Dear Salvation Army, A Post-it-note Over The Problem?…

flagWhen I was in college my roommate told me about a friend of his who headed home for for the holidays.  She was unaccustomed to car maintenance and while on the journey a “check engine” light came on.  She wasn’t sure of what to do, but the light became an annoyance to her.  Did she stop at a gas station and ask for help?  No.  She just kept on driving but the little “check engine” light still glowed and caught her eye and was more of a nuisance than a problem.

What was her solution?
Call home?  No.
Finally stop?  No.
Her solution:  She placed a post-it-note over the glowing warning light.
Problem solved right?  Out of sight, out of mind…wrong.
post it

It may have been covered over by the post-it-note, but it was still there.  The problem was still real.   The inevitable was certain without appropriate action.
Sure enough, while on her journey home for the holidays, her car’s engine seized and became a pile of non-running junk.

Dear Salvation Army, is there maintenance, real spiritual maintenance that we are ignoring?  Are we  placing post-it-notes over the real problems, all the while pretending they don’t exist?  They won’t go away if we just ignore them.  These warning lights are real.   Will it cause us some discomfort by actually looking at the cold hard truth of the situation?  Yes.  But what will the result be if we simply place a post-it-note over that glowing warning light?

Whatever that glowing light may be, we have to peel off the post-it-note and face the problems at hand head on.  We cannot hide from these warning lights.  We cannot shirk these responsibilities as an Army.

postit

Dear Soldier, what are the warning lights in your life right now?  Have you placed a post-it-note over them?  Personal holiness is not easy.  Personal holiness requires us to peel back that which we cover the vulnerabilities of our lives, the personal sins we do not want to let anyone see let alone God…and so we cover them over and refuse to acknowledge that they exist.   We talk a good talk about holiness, but when it comes to truly allowing full surrender to happen we hold back, we refuse to allow God access to the areas in our lives that need the most work.  How can we grow if we don’t surrender all?  How can we mature and become like Christ if we simply ignore the warning lights?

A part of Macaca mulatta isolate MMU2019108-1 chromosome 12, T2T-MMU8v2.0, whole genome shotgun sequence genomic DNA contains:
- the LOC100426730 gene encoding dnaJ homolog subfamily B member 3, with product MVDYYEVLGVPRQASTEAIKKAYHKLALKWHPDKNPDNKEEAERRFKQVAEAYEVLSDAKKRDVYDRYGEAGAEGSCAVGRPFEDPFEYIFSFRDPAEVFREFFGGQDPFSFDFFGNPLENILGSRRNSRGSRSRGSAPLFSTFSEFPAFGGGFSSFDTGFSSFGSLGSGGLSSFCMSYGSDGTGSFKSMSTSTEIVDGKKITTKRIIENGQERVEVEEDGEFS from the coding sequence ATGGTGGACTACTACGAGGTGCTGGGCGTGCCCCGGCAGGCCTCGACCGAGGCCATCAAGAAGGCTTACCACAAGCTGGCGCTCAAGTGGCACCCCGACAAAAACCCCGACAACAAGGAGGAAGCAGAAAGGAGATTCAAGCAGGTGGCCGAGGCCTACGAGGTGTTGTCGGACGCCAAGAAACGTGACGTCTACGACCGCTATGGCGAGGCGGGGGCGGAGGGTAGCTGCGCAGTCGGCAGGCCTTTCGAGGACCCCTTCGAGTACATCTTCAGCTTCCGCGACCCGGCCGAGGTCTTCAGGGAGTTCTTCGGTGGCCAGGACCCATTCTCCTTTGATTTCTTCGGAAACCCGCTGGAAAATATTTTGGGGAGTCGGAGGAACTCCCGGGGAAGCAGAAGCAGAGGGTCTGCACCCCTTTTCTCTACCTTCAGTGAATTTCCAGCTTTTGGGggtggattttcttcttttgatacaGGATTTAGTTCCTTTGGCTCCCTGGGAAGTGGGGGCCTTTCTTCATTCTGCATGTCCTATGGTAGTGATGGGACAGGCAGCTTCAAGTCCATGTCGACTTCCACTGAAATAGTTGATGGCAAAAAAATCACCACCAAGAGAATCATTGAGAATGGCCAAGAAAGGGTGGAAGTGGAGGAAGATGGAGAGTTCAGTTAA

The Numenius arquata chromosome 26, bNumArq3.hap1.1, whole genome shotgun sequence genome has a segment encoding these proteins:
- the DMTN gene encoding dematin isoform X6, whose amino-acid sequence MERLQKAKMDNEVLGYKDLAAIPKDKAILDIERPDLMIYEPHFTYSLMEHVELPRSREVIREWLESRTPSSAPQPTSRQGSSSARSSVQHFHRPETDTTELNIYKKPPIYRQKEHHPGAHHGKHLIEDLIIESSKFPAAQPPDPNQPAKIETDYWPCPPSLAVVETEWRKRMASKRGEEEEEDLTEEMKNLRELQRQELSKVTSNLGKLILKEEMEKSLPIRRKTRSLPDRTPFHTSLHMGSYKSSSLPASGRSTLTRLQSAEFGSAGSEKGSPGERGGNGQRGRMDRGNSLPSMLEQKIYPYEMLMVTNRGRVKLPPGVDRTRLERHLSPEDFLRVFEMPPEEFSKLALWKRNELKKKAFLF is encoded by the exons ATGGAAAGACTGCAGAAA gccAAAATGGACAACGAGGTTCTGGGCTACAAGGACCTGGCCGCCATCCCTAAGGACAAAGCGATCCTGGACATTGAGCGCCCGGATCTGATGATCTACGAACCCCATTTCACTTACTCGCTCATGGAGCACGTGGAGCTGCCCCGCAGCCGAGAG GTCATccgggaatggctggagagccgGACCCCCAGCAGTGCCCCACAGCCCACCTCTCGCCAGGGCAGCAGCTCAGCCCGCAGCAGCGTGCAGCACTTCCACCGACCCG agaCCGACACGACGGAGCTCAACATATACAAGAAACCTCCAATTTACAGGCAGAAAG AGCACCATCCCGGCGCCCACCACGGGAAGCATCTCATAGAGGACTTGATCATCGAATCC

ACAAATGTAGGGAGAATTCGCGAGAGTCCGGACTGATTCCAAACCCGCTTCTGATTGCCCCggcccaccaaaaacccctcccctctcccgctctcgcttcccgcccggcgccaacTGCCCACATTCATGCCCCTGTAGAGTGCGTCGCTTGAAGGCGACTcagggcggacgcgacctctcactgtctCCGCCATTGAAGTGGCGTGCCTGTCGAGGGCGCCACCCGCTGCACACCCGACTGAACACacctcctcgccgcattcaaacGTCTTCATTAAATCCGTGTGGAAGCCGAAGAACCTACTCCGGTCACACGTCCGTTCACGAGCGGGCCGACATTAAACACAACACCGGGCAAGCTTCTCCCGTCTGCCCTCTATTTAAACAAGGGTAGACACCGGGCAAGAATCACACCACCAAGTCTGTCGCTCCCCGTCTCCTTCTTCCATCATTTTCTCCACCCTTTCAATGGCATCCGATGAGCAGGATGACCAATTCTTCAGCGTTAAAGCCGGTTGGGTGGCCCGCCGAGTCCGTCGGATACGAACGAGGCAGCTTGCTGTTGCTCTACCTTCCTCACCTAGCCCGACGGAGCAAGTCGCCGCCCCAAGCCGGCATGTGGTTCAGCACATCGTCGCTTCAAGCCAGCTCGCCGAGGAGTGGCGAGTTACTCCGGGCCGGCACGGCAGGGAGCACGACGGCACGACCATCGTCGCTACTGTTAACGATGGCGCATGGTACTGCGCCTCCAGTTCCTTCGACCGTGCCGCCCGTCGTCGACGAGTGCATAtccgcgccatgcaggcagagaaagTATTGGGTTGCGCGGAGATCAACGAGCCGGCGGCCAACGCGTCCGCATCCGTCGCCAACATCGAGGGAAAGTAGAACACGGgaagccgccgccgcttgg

I am right here with you, dear soldier.  I do not claim that I have it all worked out in my life either.  I too have ignored these warning lights on this spiritual journey.  I too have withheld this full surrender while blatantly ignoring the warning lights.

check

Dear Salvation Army,
I don’t know if these post-it-notes are covering up unacknowledged sins, leadership failures, financial loopholes, unethical behaviors, policy standards, etc… How can we peel these post-it-notes off?  How can we finally look at the problems, acknowledge them and finally move forward?  What will it take?  Will we have to wait for Christ’s return?  Will we still be here by then if we have to wait?  Are we missing out by not addressing these warning lights?

Dear Soldier,
I don’t know what your post-it-notes are covering either.  It’s an extremely personal thing, I know.  We all must work out our own salvation with fear and trembling (Philippians 2:12)…but we don’t do it alone.  We have the help of the Holy Spirit to guide us and to lead us.  He will help us to peel back these post-it-notes as we finally see the un-addressed issues for what they are – opportunities for God’s healing to cleanse us fully and for us to finally be healed completely.